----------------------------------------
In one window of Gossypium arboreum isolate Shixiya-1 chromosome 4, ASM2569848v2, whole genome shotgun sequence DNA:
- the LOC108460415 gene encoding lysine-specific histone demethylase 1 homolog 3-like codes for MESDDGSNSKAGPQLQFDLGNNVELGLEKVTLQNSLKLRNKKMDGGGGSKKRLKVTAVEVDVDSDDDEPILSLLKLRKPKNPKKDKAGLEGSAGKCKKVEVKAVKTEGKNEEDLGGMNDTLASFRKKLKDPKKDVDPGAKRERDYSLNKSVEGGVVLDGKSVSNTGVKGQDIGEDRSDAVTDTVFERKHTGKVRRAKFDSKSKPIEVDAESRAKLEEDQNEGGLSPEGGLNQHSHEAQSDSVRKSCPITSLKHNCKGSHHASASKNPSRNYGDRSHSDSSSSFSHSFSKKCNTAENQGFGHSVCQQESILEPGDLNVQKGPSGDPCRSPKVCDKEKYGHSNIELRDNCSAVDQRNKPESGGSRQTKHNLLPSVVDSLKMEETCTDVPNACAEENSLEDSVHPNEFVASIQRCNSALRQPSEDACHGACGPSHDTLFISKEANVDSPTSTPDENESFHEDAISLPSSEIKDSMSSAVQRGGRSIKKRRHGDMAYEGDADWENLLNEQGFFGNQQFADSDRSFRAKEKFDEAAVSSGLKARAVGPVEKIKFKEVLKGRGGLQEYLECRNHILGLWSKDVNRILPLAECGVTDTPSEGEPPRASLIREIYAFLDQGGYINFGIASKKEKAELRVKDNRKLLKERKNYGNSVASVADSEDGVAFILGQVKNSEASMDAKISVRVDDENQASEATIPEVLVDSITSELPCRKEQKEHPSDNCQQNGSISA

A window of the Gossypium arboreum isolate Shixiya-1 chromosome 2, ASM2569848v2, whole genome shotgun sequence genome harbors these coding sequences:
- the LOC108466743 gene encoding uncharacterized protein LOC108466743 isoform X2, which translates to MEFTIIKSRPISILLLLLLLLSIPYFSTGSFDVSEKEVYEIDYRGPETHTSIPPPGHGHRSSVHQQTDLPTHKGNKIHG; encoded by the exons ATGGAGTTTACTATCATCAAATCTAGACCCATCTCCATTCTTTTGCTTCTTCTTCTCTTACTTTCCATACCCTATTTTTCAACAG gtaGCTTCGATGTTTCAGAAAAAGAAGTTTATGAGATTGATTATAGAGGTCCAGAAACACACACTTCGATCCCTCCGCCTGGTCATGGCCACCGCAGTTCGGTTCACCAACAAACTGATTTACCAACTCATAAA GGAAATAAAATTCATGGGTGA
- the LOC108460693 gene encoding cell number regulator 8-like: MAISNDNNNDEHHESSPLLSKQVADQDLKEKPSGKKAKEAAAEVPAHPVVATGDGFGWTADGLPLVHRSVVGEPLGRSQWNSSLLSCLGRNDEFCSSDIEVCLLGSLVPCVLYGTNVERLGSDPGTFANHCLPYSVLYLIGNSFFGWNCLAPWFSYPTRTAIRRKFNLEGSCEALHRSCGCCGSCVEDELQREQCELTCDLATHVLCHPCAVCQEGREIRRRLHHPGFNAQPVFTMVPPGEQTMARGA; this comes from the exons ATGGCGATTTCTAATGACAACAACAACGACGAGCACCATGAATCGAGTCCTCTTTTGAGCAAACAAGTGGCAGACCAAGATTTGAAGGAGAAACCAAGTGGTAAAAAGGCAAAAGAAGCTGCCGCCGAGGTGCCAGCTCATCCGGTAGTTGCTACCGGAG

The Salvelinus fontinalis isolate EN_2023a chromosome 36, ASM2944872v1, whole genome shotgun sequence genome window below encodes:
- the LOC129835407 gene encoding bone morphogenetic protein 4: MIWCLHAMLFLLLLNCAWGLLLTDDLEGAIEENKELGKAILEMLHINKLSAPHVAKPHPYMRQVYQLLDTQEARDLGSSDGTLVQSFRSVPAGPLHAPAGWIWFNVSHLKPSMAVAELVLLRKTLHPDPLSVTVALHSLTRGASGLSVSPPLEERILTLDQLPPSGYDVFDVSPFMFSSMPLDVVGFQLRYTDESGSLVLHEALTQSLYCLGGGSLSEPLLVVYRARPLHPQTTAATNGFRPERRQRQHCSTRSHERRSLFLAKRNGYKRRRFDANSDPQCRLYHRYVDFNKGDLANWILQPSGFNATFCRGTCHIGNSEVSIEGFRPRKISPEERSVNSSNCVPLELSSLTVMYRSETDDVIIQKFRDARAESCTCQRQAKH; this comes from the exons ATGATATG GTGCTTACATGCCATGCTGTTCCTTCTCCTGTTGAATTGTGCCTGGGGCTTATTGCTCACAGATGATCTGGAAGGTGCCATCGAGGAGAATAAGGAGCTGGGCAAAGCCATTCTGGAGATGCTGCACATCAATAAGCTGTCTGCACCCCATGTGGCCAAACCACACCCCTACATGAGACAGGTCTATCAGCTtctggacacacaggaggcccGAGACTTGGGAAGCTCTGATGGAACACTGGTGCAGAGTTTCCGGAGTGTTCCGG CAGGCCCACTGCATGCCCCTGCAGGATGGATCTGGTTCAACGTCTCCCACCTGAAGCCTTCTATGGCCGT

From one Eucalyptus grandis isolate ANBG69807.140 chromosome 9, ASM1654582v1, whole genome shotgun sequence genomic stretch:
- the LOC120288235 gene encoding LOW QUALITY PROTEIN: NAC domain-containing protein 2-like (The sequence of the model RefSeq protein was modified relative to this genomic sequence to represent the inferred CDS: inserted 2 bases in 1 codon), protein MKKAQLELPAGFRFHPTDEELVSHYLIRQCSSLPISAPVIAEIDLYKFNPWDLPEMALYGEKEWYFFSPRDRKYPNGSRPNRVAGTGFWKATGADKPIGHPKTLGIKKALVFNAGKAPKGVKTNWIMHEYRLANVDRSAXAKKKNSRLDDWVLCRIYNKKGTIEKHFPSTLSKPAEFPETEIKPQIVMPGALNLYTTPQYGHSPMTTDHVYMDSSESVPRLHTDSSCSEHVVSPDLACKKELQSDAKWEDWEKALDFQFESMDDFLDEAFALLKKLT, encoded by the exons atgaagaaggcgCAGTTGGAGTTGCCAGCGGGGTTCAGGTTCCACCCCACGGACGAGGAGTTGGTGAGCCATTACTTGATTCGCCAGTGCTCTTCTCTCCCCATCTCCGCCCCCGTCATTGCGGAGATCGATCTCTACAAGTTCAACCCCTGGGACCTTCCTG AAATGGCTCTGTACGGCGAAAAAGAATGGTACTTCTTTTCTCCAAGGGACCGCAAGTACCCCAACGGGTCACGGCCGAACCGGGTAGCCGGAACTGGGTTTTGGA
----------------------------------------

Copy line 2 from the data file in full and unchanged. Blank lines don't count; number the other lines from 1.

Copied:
- the LOC108460415 gene encoding lysine-specific histone demethylase 1 homolog 3-like codes for MESDDGSNSKAGPQLQFDLGNNVELGLEKVTLQNSLKLRNKKMDGGGGSKKRLKVTAVEVDVDSDDDEPILSLLKLRKPKNPKKDKAGLEGSAGKCKKVEVKAVKTEGKNEEDLGGMNDTLASFRKKLKDPKKDVDPGAKRERDYSLNKSVEGGVVLDGKSVSNTGVKGQDIGEDRSDAVTDTVFERKHTGKVRRAKFDSKSKPIEVDAESRAKLEEDQNEGGLSPEGGLNQHSHEAQSDSVRKSCPITSLKHNCKGSHHASASKNPSRNYGDRSHSDSSSSFSHSFSKKCNTAENQGFGHSVCQQESILEPGDLNVQKGPSGDPCRSPKVCDKEKYGHSNIELRDNCSAVDQRNKPESGGSRQTKHNLLPSVVDSLKMEETCTDVPNACAEENSLEDSVHPNEFVASIQRCNSALRQPSEDACHGACGPSHDTLFISKEANVDSPTSTPDENESFHEDAISLPSSEIKDSMSSAVQRGGRSIKKRRHGDMAYEGDADWENLLNEQGFFGNQQFADSDRSFRAKEKFDEAAVSSGLKARAVGPVEKIKFKEVLKGRGGLQEYLECRNHILGLWSKDVNRILPLAECGVTDTPSEGEPPRASLIREIYAFLDQGGYINFGIASKKEKAELRVKDNRKLLKERKNYGNSVASVADSEDGVAFILGQVKNSEASMDAKISVRVDDENQASEATIPEVLVDSITSELPCRKEQKEHPSDNCQQNGSISA